RDs also must show patients how to adjust portion sizes and read labels to spot hidden sources of gluten. “Gluten-derived ingredients are found in almost every processed food,” Case says, “so careful label reading is essential.”
Grains such as wheat, barley, and rye contain gluten, but it also can be found in bulgur, durum, semolina, spelt, kamut, einkorn, faro, triticale, couscous, farina, malt, and seitan. Moreover, gluten may be hidden in ingredients such as vegetable protein/hydrolyzed vegetable protein, starch/stabilizer/vegetable starch, modified starch/modified food starch, natural or artificial flavors, caramel color, seasonings or flavorings, dextrin and maltodextrin, and oats. Oats often are contaminated with gluten as they grow or are harvested, stored, or processed, so it’s important for clients and patients to buy those that are labeled gluten free.
To increase their fiber intake, clients can add nuts to gluten-free cold cereals and flax to gluten-free oatmeal. Case also recommends adding kidney beans, black beans, or chickpeas to gluten-free pizza or baked potatoes.
Gluten also can be found in prepared food products such as soy sauce, ice cream, candy, herbal teas, canned soups, lunchmeats, and salad dressings. It’s found in personal care products such as toothpaste, mouthwash, lip balm, and lipstick and is used as a filler in many oral medications and over-the-counter products. Some varieties of these products are gluten free, so clients and patients should look for labels indicating this or contact manufacturers, speak with a pharmacist, or go online for needed information.
Ultimately, education is the key to living successfully with type 1 diabetes and celiac disease. Clients and patients need to become knowledgeable about both diseases and how to manage them through physical activity, medications, and nutritious gluten-free foods that fit into a diabetes-friendly meal plan.
“Knowledge is power,” Reineke says. “Celiac disease is a tough diagnosis because, like type 1 diabetes, it adds one more thing people have to consider every day. The number of grams of carbohydrates in gluten-free choices often are different, so this diagnosis will be easier [to manage] for those already carbohydrate counting. Others will need to learn.”
When providing medical nutrition therapy to patients, Reineke advises dietitians to discuss the different food groups, spend time listening to patients, take their individual eating patterns and lifestyles into consideration, and substitute nutritious gluten-free options for the foods they normally eat.
With a dietitian’s guidance, patients with type 1 diabetes and celiac disease can make healthful gluten-free food choices. Effective dietary counseling should result in better nutrition and better diabetes management. Dietitians are in the best position to help these patients establish a foundation for gluten-free living by providing patients with educational materials and scheduling follow-up appointments so they can achieve optimal health.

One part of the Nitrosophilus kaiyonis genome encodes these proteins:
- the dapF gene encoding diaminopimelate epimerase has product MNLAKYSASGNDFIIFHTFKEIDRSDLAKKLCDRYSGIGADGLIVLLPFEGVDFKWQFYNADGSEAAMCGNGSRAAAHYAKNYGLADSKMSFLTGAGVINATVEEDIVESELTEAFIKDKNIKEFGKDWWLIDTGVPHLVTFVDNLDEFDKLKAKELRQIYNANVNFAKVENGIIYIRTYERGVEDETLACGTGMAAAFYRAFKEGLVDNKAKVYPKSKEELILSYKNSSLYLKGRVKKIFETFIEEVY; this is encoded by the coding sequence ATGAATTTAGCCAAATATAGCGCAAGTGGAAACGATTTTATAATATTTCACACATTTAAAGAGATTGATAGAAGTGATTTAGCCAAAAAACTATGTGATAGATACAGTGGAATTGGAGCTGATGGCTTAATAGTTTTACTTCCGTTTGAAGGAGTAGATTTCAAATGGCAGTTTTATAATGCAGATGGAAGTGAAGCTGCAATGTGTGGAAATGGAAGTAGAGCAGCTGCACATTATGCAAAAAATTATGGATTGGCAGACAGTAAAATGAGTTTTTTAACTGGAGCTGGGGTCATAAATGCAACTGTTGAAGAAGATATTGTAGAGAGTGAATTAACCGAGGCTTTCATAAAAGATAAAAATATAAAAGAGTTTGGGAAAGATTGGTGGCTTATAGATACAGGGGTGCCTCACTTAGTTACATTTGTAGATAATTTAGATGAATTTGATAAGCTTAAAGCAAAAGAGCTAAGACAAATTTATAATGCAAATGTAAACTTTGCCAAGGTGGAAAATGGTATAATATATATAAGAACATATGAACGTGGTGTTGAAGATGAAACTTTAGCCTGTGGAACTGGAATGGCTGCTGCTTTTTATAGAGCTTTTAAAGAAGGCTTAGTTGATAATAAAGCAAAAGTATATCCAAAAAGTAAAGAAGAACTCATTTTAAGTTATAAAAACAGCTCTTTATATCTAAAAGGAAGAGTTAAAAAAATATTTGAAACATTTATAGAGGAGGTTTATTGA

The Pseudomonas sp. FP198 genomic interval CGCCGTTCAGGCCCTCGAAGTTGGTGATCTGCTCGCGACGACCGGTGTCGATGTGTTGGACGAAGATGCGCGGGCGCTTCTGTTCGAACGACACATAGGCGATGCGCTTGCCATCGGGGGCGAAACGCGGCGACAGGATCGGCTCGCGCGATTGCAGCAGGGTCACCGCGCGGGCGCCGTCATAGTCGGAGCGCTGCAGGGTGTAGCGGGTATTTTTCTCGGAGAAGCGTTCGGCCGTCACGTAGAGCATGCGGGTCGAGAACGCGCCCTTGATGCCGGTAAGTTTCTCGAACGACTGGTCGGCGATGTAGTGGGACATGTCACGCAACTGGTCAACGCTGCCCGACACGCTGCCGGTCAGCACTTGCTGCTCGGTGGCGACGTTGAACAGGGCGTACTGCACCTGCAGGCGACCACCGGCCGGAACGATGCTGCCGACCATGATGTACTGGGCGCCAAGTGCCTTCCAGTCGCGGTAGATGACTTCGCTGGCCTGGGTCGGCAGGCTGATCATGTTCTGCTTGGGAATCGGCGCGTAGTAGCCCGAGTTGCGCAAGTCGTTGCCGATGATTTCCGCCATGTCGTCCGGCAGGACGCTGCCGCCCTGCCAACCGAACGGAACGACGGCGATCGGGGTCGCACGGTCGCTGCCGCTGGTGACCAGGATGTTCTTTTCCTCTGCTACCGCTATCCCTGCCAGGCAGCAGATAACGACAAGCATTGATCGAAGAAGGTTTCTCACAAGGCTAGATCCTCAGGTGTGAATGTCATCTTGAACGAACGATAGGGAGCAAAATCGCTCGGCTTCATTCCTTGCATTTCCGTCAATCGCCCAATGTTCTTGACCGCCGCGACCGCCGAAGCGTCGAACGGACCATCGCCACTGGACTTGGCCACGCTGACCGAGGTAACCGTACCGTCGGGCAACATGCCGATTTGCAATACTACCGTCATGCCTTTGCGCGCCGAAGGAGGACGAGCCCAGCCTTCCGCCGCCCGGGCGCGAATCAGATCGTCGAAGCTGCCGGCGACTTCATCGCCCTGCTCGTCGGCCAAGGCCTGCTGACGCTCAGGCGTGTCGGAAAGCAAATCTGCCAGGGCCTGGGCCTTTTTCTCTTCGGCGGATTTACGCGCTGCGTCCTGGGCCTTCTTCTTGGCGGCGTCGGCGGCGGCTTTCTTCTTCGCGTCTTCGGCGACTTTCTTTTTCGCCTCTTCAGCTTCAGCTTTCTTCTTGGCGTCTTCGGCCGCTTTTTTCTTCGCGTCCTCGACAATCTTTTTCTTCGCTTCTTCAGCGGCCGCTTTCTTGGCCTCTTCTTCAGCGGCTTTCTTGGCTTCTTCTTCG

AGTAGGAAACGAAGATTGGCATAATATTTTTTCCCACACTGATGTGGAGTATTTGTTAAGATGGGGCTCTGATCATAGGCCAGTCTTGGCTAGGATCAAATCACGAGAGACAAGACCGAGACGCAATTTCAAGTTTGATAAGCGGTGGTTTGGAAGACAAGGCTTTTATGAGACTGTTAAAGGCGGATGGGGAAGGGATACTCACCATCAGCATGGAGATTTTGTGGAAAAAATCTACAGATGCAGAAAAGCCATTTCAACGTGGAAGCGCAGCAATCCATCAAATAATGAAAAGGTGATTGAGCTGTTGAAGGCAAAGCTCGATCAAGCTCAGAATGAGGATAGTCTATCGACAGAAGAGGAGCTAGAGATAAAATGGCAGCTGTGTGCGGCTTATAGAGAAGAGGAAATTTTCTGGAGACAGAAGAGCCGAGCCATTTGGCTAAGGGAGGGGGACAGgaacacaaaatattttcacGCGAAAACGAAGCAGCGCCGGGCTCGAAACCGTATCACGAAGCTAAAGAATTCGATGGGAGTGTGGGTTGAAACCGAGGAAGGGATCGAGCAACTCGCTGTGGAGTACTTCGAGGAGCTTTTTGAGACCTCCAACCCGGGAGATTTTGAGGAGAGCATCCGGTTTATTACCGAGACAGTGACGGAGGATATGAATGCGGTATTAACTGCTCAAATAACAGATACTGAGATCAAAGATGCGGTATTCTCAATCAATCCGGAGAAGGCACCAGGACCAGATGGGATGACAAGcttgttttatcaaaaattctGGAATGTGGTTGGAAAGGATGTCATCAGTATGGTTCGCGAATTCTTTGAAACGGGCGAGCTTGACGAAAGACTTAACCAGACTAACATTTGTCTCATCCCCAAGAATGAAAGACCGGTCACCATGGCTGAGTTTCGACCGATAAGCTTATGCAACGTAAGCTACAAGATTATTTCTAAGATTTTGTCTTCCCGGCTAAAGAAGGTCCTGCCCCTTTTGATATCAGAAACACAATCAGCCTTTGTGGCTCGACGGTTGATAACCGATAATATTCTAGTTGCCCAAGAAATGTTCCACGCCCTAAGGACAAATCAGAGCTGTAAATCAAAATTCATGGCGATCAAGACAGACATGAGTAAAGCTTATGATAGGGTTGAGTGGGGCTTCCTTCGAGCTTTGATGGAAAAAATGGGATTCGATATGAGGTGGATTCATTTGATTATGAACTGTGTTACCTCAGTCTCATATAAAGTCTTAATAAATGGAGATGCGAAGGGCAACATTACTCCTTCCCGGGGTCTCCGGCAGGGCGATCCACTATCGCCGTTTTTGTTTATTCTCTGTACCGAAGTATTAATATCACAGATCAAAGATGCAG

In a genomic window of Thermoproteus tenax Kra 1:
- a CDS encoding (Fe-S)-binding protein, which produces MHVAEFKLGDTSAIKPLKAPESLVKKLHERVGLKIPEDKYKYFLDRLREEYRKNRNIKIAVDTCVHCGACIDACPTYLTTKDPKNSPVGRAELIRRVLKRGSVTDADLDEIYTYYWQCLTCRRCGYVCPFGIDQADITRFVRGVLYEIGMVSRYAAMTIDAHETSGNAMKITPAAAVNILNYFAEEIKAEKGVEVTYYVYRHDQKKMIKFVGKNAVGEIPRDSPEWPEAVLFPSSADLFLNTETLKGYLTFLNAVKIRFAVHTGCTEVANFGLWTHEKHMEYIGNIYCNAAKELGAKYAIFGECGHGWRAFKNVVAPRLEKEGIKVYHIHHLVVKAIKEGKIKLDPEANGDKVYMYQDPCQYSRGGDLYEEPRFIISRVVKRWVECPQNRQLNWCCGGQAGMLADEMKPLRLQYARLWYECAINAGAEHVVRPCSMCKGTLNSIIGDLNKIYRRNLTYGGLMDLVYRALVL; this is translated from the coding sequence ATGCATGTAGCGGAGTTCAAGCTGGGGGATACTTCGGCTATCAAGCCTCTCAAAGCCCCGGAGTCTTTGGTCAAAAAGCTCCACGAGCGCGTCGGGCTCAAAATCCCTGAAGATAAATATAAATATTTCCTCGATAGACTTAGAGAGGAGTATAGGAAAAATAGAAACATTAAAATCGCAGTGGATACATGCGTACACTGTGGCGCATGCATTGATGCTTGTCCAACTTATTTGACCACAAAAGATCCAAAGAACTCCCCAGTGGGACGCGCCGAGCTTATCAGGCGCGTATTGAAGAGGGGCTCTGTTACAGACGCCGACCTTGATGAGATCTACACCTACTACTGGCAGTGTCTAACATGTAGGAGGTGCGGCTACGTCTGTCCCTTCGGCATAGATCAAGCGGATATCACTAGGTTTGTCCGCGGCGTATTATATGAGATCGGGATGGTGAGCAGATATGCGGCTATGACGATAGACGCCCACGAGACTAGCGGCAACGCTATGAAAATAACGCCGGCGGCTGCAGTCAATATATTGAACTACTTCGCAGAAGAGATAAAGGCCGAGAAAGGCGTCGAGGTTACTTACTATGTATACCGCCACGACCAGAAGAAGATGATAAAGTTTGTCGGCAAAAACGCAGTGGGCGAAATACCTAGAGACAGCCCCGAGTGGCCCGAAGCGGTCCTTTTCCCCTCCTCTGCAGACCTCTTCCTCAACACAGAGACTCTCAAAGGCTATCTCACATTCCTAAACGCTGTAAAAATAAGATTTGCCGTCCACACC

— Karen Meadows, MA, MS, CDE, is a freelance writer in New Mexico who lives successfully with type 1 diabetes and celiac disease.
Modifying Familiar Recipes
Patients with type 1 diabetes and celiac disease still can enjoy their favorite recipes by making the following modifications:
• Use gluten-free bread crumbs when preparing meatloaf.
• Choose corn, rice, or multigrain gluten-free tortillas instead of wheat tortillas.
• Eat polenta instead of pasta.
• Include quinoa, millet, and buckwheat as part of meals.
• Wrap a turkey burger in lettuce rather than a bun.
• Thicken sauces with arrowroot, cornstarch, guar gum, kuzu, or tapioca starch.
• Experiment with gluten-free flours. (Our May 2013 E-News Exclusive provides some information on using gluten-free flours: www.todaysdietitian.com/enewsletter/enews_0513_01.shtml.)
Sample Gluten-Free Meal Plan
1 cup hot brown rice cereal
1 slice whole grain, gluten-free toast with nut butter
Corn muffin with cream cheese
Quinoa salad with zucchini, bell pepper, scallions, and toasted almonds
Bouillon or miso soup
1 orange or kiwi
1/2 avocado with black bean salsa
1 cup lentil sweet potato stew
1 baked chicken breast, skinless
Green salad with gluten-free dressing
• American Diabetes Association (www.diabetes.org)
• Celiac Disease Foundation (www.celiac.org)
• Diabetes Care, which publishes clinical practice recommendations every January (http://care.diabetesjournals.org)
• Gluten-Free Drugs (www.glutenfreedrugs.com)
• Kupper C, Higgins LA. Combining diabetes and gluten-free dietary management guidelines. Practical Gastroenterology. (www.medicine.virginia.edu/clinical/departments/medicine/divisions/digestive-health/nutrition-support-team/nutrition-articles/KupperArticle.pdf)
• National Digestive Diseases Information Clearinghouse (http://digestive.niddk.nih.gov/ddiseases/pubs/celiac)
• University of Chicago Celiac Disease Center (www.cureceliacdisease.org)
1. Barera G, Bonfanti R, Viscardi M, et al. Occurrence of celiac disease after onset of type 1 diabetes: a 6-year prospective longitudinal study. Pediatrics. 2002;109(5):833-838.
2. Smyth DJ, Plagnol V, Walker NM, et al. Shared and distinct genetic variants in type 1 diabetes and celiac disease. N Engl J Med. 2008;359(26):2767-2777.
3. Ziegler AG, Schmid S, Huber D, Hummel M, Bonifacio E. Early infant feeding and risk of developing type 1 diabetes–associated autoantibodies. JAMA. 2003;290(13):1721-1728.
4. Kabbani TA, Kelly CP, Betensky RA, et al. Patients with celiac disease have a lower prevalence of non–insulin-dependent diabetes mellitus and metabolic syndrome. Gastroenterology. 2013;144(5):912-917.
6. Celiac disease — complications. Mayo Clinic website. http://www.mayoclinic.com/health/celiac-disease/DS00319/DSECTION=complications. May 22, 2013. Last accessed November 2013.
7. Schwarzenberg SJ, Brunzell C. Type 1 diabetes and celiac disease: overview and medical nutrition therapy. Diabetes Spectrum. 2002;15(3):197-201.
8. Evert AB, Boucher JL, Cypress M, et al. Nutrition therapy recommendations for the management of adults with diabetes. Diabetes Care. 2013;36(11):3821-3842.
9. Checking your blood glucose. American Diabetes Association website. http://www.diabetes.org/living-with-diabetes/treatment-and-care/blood-glucose-control/checking-your-blood-glucose.html. Last edited July 19, 2013. Accessed November 2013.